We are happy to release the results of the five security audits that Least Authority performed in 2018 for the Tezos Foundation, a Swiss non-profit organization that supports Tezos, a distributed, peer-to-peer, permissionless network, and the community around it. This series of security audits were done as part of the Tezos Foundation’s effort to improve the security of the Tezos protocol and greater ecosystem.
Audit 1: Tezos Protocol
Least Authority reviewed the Tezos protocol project codebase as part of the overall effort to prepare the protocol for its 2018 betanet and mainnet launches. Although this review followed a previous review of the OCaml codebase which had been undertaken by Inria, the results of their security audit were not disclosed to our team.
Our security audit was performed from April 16 to May 16, 2018, by Jean-Paul Calderone, Emery Rose Hall, Ramakrishnan Muthukrishnan, James Prestwich and Dominic Tarr. We identified four issues and two suggestions, in addition to highlighting three areas of further discussion including fuzzing, the Tezos self-compiler, and secure handshakes – all of which are outlined in detail in the final audit report.
The report was initially delivered on May 18, 2018 and an updated report following an initial verification was delivered on December 14, 2018. A final report following a secondary verification conducted based on the responses provided by the Tezos Foundation (Tezos Foundation Comments on the Least Authority Protocol Security Audit Report, 26 February 2019) was issued on March 14, 2019.
Audit 2: Tezos Foundation Vesting Smart Contracts
Shortly after completing the protocol review, the Least Authority team, in partnership with the Robur team, performed a security audit of the Tezos Foundation’s Vesting Smart Contracts, in which feedback was provided on the vesting contracts, the Michelson implementation, and the Tezos Foundation implementation. During this audit, three main security issues were identified and a series of suggestions were made as it relates to documentation inconsistencies.
The security audit was performed from June 8 – 14, 2018, by Johan Kjaer and Hannes Mehnert of the Robur team with support from Ramakrishnan Muthukrishnan of the Least Authority team. The initial report was issued on June 14, 2018, and an updated report following verification was delivered on December 14, 2018. A final report following a secondary verification conducted based on the responses provided by the Tezos Foundation (Tezos Foundation Comments on the Least Authority Vesting Smart Contracts Audit Report, 26 February 2019) was issued on March 14, 2019.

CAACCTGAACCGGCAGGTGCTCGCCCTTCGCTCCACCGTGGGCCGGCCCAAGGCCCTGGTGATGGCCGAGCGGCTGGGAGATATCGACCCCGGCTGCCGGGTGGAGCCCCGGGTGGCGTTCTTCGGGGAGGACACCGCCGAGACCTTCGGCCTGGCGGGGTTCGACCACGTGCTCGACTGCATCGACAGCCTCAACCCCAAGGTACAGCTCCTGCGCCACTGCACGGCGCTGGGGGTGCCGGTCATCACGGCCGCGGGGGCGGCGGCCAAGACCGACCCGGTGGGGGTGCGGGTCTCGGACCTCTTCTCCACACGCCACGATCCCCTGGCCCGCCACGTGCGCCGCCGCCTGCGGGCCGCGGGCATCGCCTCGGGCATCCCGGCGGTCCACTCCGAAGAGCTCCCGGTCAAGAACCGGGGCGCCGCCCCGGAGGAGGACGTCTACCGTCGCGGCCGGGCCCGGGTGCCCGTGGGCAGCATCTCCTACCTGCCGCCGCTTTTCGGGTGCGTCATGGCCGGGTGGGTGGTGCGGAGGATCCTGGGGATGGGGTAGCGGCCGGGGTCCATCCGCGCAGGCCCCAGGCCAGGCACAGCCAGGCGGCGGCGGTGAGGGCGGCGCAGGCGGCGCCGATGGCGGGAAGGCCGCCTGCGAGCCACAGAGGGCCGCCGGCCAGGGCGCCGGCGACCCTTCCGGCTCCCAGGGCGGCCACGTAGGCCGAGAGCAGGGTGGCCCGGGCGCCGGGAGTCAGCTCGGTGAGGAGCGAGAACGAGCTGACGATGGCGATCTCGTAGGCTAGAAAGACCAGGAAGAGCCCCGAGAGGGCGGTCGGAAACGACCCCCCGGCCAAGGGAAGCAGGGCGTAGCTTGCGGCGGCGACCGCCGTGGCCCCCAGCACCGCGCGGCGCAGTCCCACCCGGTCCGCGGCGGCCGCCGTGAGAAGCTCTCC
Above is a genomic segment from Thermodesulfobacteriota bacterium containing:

Audit 3: Galleon Wallet Developed by Cryptonomic
The audit took place from June 11 – 19, 2018, reporting eight security issues and making one suggestion to the development team at Cryptonomic. The initial report was issued on June 19, 2018 and, following discussion and verification, a final report was issued on July 13, 2018.
Audit 4: Ledger Applications Developed by Obsidian
Least Authority performed a security audit of the two applications for the Ledger Nano S Hardware Wallet, written in C with a CLI interface and developed by the team at Obsidian Systems.
The Tezos Ledger Baking Application’s purpose is to passively sign blocks and endorsements for a given baker with a given key, while the Tezos Ledger Wallet Application is responsible for sending and receiving tokens from the Ledger and delegating baking and voting rights to another key.
The audit was performed from June 18 – 22, 2018, by Ramakrishnan Muthukrishnan and Meejah from the Least Authority team. We identified seven security issues and made two suggestions to the team at Obsidian. The initial report was issued on June 22, 2018, and a final report was issued on July 24, 2018, following discussion and verification.
Audit 5: TezBox Wallet by Stephen Andrews
As the final audit in the series of 2018 Tezos reviews, Least Authority performed a security audit of the TezBox Wallet, used by the Tezos community and developed by Stephen Andrews. The audit was performed from August 6 – 13, 2018, by Emery Rose Hall. The initial report was issued on August 15, 2018. The final report was issued on September 11, 2018 following the discussion and verification phase. This report was initially released on February 7, 2019, and more information on the results can be found in a separate blog post.
Least Authority appreciates the effort by the Tezos Foundation team in both commissioning the audits and taking the time to provide thorough responses to the issues identified in our reviews. In addition to continuous audits on future iterations of the codebase, we recommend that there be further analysis of the unresolved and partially resolved issues and suggestions in the reports and that they are addressed promptly. At Least Authority, we strongly encourage that audit results are responded to in a time sensitive manner, in order to achieve an optimal outcome for our clients and the community utilizing their technology and tools. Greater security is achieved and risks to the end users are decreased if security vulnerabilities are discussed, addressed, and verified with as little delay as possible.